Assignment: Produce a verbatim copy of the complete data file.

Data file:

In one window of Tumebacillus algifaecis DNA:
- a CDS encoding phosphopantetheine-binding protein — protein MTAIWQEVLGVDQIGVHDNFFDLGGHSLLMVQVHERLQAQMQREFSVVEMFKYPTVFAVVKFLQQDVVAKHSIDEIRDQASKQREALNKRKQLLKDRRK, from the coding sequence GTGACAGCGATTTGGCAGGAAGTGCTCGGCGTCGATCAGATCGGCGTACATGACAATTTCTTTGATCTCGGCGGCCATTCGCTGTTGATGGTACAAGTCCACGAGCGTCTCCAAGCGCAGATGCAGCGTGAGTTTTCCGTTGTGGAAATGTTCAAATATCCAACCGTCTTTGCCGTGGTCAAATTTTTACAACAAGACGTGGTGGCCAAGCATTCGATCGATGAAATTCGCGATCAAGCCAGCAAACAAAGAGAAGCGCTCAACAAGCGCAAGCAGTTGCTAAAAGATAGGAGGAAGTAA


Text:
In one window of Tumebacillus algifaecis DNA:
- a CDS encoding phosphopantetheine-binding protein — protein MTAIWQEVLGVDQIGVHDNFFDLGGHSLLMVQVHERLQAQMQREFSVVEMFKYPTVFAVVKFLQQDVVAKHSIDEIRDQASKQREALNKRKQLLKDRRK, from the coding sequence GTGACAGCGATTTGGCAGGAAGTGCTCGGCGTCGATCAGATCGGCGTACATGACAATTTCTTTGATCTCGGCGGCCATTCGCTGTTGATGGTACAAGTCCACGAGCGTCTCCAAGCGCAGATGCAGCGTGAGTTTTCCGTTGTGGAAATGTTCAAATATCCAACCGTCTTTGCCGTGGTCAAATTTTTACAACAAGACGTGGTGGCCAAGCATTCGATCGATGAAATTCGCGATCAAGCCAGCAAACAAAGAGAAGCGCTCAACAAGCGCAAGCAGTTGCTAAAAGATAGGAGGAAGTAA